CSOs Want Weah Show Leadership in COVID-19 Fight

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Anderson D. Miamen, Executive Director, CENTAL

-Call for concerted efforts to combat virus

Groups of influential Civil Society Organizations are calling for a concerted national effort to be led by the President of the Republic of Liberia, George M. Weah, to combat the virus that is now affecting the population at an alarming rate.

The groups, which are  working on Democracy, Governance and Accountability issues, said such national effort must rally the support of all stakeholders, including political parties, private sector, religious community, civil society and media, traditional leaders, women and youth groupings etc.

The CSOs include the Institute for Research and Democratic Development (IREDD), NAYMOTE Partners for Democratic Development (NAYMOTE-Liberia), Accountability Lab Liberia and Center for Transparency and Accountability in Liberia (CENTAL),

Speaking on behalf of the group at a press conference in Monrovia, Anderson Miamen said the CSOs are concerned about the current national health pandemic (COVID-19), which could potentially undermine the economic, social and political stability of Liberia.

“As these threats loom, the CSOs are calling on President Weah to show leadership if Liberians are to emerge victorious out of this crisis,” Miamen said.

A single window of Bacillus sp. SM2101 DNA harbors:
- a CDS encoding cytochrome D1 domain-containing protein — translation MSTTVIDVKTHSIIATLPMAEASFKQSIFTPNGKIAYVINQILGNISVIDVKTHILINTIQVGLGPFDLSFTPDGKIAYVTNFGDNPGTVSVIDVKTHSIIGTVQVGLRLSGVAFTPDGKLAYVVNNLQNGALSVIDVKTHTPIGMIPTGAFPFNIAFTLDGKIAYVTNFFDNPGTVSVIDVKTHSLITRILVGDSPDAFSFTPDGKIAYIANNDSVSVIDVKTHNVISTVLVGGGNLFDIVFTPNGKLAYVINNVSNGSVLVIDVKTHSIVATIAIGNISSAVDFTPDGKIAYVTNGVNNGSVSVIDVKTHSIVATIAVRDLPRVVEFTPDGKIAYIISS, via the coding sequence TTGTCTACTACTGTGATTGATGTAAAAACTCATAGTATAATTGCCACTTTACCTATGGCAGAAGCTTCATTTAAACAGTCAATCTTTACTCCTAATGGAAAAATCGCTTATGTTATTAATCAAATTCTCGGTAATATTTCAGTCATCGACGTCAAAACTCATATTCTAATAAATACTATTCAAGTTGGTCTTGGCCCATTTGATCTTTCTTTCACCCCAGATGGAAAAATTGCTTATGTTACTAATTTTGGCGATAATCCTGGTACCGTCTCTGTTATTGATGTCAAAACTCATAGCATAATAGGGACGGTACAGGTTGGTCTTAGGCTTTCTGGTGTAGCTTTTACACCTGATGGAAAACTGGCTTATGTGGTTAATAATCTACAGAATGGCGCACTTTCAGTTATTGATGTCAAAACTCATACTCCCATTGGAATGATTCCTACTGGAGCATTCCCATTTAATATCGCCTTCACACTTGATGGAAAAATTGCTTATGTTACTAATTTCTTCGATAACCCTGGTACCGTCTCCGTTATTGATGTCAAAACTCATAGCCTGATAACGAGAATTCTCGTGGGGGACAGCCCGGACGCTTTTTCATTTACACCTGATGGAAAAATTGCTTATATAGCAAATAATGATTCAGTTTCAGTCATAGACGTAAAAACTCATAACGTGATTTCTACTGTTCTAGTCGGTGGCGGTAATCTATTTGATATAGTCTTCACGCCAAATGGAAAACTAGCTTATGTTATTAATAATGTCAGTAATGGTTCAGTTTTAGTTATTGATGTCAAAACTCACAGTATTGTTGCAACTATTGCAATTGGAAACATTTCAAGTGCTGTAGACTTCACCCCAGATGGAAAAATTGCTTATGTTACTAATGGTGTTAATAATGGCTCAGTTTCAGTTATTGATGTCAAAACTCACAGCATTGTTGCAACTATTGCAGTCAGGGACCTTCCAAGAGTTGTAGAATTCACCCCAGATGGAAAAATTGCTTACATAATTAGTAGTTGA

“At the moment, we are not seeing the level of leadership, coordination; community engagement and timely information sharing that characterized the fight against Ebola,” Mr. Miamen, said, “Therefore, we wish to call on the government to build on existing structures and resources used during the fight against the Ebola Virus Disease (EVD) to save resources and timely eradicate the virus.”

The group wants the government to strengthen its COVID-19 response preparedness and make contingency plans in an event of escalation in cases.

“This preparedness should include, but not limited to support to health centers and getting health workers prepared to deal with the outbreak; providing the necessary resources; incentives and rallying around for adequate PPEs and other equipment. At this moment, it is imperative for a stronger decentralized rapid testing to identify and respond to cases,” he said.

As the number of COVID 19 cases surges with 3 reported deaths already, it is imminent that the country will have to go on a lock-down, drawing examples from countries where the virus is far more perilous.

As such, Mr. Miamen noted, “We are concerned that in an event of a lock-down, the attending economic impact on poor and vulnerable communities will be dire as many families will face hunger and starvation.”